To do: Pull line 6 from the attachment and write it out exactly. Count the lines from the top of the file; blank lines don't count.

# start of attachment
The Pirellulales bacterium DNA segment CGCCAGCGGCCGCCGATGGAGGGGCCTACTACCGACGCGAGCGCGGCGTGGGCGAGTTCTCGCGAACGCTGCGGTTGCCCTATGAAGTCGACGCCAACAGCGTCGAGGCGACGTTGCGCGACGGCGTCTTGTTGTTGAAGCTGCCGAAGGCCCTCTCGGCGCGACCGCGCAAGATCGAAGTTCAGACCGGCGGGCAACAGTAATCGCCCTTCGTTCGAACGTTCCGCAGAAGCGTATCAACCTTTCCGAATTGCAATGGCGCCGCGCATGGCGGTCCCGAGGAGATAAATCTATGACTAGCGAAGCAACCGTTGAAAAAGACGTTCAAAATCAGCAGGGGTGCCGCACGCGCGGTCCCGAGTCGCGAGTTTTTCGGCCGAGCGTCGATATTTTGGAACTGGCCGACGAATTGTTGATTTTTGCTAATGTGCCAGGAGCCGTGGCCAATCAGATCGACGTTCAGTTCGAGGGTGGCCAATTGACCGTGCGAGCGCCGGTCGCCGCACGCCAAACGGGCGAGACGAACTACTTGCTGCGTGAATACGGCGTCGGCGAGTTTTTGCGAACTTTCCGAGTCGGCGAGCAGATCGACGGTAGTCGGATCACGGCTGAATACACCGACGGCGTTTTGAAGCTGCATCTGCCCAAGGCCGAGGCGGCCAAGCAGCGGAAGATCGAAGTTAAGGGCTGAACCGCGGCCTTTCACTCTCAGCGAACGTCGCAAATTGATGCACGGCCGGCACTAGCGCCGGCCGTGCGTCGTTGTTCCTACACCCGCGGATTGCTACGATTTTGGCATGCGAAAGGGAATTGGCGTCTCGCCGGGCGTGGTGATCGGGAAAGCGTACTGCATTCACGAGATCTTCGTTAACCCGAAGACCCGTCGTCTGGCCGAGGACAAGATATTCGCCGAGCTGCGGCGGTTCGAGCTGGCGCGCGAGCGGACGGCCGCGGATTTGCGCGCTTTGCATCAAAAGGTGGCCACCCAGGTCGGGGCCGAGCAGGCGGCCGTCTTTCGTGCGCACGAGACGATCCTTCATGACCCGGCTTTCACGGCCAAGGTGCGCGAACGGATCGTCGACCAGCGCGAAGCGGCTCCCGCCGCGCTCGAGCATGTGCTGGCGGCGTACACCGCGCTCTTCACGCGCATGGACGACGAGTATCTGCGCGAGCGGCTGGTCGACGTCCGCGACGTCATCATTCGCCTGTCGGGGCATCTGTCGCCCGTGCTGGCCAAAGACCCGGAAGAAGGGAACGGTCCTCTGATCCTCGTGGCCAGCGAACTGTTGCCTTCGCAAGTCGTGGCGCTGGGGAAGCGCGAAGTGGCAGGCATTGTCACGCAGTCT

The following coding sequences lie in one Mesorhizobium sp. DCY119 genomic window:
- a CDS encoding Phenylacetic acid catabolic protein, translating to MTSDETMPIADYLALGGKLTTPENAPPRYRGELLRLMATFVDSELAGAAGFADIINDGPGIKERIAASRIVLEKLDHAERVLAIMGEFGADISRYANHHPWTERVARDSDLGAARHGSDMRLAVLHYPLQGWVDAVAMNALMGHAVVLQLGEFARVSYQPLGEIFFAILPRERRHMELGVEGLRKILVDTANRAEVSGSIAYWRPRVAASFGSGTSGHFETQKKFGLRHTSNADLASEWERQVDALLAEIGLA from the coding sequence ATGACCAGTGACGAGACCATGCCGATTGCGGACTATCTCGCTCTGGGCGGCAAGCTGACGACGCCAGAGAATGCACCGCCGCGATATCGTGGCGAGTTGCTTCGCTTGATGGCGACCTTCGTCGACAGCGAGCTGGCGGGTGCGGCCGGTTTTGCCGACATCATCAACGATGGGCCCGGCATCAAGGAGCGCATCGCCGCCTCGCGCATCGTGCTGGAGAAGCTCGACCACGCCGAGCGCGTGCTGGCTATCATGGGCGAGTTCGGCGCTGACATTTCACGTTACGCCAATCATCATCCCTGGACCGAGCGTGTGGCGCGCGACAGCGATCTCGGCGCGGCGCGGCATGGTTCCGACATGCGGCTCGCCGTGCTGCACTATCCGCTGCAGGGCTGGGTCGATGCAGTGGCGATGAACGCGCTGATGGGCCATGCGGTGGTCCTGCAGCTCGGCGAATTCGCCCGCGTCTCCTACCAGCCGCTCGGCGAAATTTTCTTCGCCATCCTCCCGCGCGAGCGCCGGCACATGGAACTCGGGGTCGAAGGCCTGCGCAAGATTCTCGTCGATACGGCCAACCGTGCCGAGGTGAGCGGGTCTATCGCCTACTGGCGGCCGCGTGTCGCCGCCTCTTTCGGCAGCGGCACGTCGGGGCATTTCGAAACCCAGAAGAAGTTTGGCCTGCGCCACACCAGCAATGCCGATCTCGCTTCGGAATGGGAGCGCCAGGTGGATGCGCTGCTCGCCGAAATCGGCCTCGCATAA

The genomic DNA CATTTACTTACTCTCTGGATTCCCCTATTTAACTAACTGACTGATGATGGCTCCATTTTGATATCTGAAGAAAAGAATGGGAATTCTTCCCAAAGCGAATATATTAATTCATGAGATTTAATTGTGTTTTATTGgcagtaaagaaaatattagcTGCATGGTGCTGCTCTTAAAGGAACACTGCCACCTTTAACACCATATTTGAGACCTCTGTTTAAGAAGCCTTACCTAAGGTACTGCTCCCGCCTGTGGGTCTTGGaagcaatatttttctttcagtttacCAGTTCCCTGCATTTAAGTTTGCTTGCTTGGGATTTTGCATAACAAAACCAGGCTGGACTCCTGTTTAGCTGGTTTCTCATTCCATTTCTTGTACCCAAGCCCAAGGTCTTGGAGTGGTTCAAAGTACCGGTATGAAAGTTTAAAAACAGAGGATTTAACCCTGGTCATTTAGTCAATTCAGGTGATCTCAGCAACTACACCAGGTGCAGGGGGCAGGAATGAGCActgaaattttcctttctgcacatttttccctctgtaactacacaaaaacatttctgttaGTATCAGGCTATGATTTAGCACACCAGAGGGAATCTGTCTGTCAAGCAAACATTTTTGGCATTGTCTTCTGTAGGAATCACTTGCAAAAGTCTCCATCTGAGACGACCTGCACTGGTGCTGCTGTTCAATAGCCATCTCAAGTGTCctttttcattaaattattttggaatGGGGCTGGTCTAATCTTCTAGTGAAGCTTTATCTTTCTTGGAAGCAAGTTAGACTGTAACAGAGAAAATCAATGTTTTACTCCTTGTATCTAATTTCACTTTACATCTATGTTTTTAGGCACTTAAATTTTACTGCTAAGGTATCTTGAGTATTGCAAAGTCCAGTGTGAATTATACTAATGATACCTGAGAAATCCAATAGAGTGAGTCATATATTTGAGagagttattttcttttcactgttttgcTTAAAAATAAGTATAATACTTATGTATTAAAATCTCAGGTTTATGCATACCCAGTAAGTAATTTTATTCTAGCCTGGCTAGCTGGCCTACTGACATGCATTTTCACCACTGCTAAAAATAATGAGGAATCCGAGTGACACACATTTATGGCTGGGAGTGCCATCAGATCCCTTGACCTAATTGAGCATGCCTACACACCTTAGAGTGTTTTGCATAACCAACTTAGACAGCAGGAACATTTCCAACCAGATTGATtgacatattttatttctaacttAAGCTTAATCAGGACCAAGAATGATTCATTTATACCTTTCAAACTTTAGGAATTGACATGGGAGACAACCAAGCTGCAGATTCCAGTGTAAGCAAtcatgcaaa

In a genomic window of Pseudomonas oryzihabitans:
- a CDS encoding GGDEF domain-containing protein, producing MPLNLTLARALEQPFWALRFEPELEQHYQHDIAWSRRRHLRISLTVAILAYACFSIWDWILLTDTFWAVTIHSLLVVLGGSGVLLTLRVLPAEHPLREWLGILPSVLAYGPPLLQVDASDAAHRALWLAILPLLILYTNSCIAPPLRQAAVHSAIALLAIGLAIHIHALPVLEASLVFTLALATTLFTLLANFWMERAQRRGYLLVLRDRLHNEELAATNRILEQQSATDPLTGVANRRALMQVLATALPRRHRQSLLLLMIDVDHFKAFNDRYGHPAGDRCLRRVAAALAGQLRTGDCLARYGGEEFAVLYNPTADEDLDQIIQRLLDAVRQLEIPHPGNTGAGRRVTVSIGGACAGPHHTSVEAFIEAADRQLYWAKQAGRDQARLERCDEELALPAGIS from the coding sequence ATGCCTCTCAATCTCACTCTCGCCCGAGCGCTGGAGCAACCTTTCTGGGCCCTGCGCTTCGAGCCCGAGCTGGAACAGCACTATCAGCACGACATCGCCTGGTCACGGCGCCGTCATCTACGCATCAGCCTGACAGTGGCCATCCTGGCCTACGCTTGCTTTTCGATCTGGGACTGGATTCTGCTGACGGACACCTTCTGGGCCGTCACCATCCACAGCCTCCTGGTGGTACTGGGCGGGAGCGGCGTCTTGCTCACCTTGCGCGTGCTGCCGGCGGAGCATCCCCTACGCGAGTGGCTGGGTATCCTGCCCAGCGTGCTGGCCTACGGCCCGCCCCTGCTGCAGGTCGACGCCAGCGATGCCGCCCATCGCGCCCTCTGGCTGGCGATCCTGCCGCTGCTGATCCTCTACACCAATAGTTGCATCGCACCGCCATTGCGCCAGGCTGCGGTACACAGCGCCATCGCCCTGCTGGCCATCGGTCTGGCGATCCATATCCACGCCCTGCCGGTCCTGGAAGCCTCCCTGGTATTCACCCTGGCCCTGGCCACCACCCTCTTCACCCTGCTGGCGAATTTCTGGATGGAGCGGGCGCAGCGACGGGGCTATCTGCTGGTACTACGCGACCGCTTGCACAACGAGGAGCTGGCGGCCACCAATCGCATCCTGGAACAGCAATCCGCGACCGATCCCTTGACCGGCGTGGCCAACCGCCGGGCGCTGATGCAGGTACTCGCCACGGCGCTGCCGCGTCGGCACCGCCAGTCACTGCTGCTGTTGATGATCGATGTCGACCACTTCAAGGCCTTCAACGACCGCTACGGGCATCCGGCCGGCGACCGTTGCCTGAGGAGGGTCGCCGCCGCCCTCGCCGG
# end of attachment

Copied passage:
- a CDS encoding GGDEF domain-containing protein, producing MPLNLTLARALEQPFWALRFEPELEQHYQHDIAWSRRRHLRISLTVAILAYACFSIWDWILLTDTFWAVTIHSLLVVLGGSGVLLTLRVLPAEHPLREWLGILPSVLAYGPPLLQVDASDAAHRALWLAILPLLILYTNSCIAPPLRQAAVHSAIALLAIGLAIHIHALPVLEASLVFTLALATTLFTLLANFWMERAQRRGYLLVLRDRLHNEELAATNRILEQQSATDPLTGVANRRALMQVLATALPRRHRQSLLLLMIDVDHFKAFNDRYGHPAGDRCLRRVAAALAGQLRTGDCLARYGGEEFAVLYNPTADEDLDQIIQRLLDAVRQLEIPHPGNTGAGRRVTVSIGGACAGPHHTSVEAFIEAADRQLYWAKQAGRDQARLERCDEELALPAGIS from the coding sequence ATGCCTCTCAATCTCACTCTCGCCCGAGCGCTGGAGCAACCTTTCTGGGCCCTGCGCTTCGAGCCCGAGCTGGAACAGCACTATCAGCACGACATCGCCTGGTCACGGCGCCGTCATCTACGCATCAGCCTGACAGTGGCCATCCTGGCCTACGCTTGCTTTTCGATCTGGGACTGGATTCTGCTGACGGACACCTTCTGGGCCGTCACCATCCACAGCCTCCTGGTGGTACTGGGCGGGAGCGGCGTCTTGCTCACCTTGCGCGTGCTGCCGGCGGAGCATCCCCTACGCGAGTGGCTGGGTATCCTGCCCAGCGTGCTGGCCTACGGCCCGCCCCTGCTGCAGGTCGACGCCAGCGATGCCGCCCATCGCGCCCTCTGGCTGGCGATCCTGCCGCTGCTGATCCTCTACACCAATAGTTGCATCGCACCGCCATTGCGCCAGGCTGCGGTACACAGCGCCATCGCCCTGCTGGCCATCGGTCTGGCGATCCATATCCACGCCCTGCCGGTCCTGGAAGCCTCCCTGGTATTCACCCTGGCCCTGGCCACCACCCTCTTCACCCTGCTGGCGAATTTCTGGATGGAGCGGGCGCAGCGACGGGGCTATCTGCTGGTACTACGCGACCGCTTGCACAACGAGGAGCTGGCGGCCACCAATCGCATCCTGGAACAGCAATCCGCGACCGATCCCTTGACCGGCGTGGCCAACCGCCGGGCGCTGATGCAGGTACTCGCCACGGCGCTGCCGCGTCGGCACCGCCAGTCACTGCTGCTGTTGATGATCGATGTCGACCACTTCAAGGCCTTCAACGACCGCTACGGGCATCCGGCCGGCGACCGTTGCCTGAGGAGGGTCGCCGCCGCCCTCGCCGG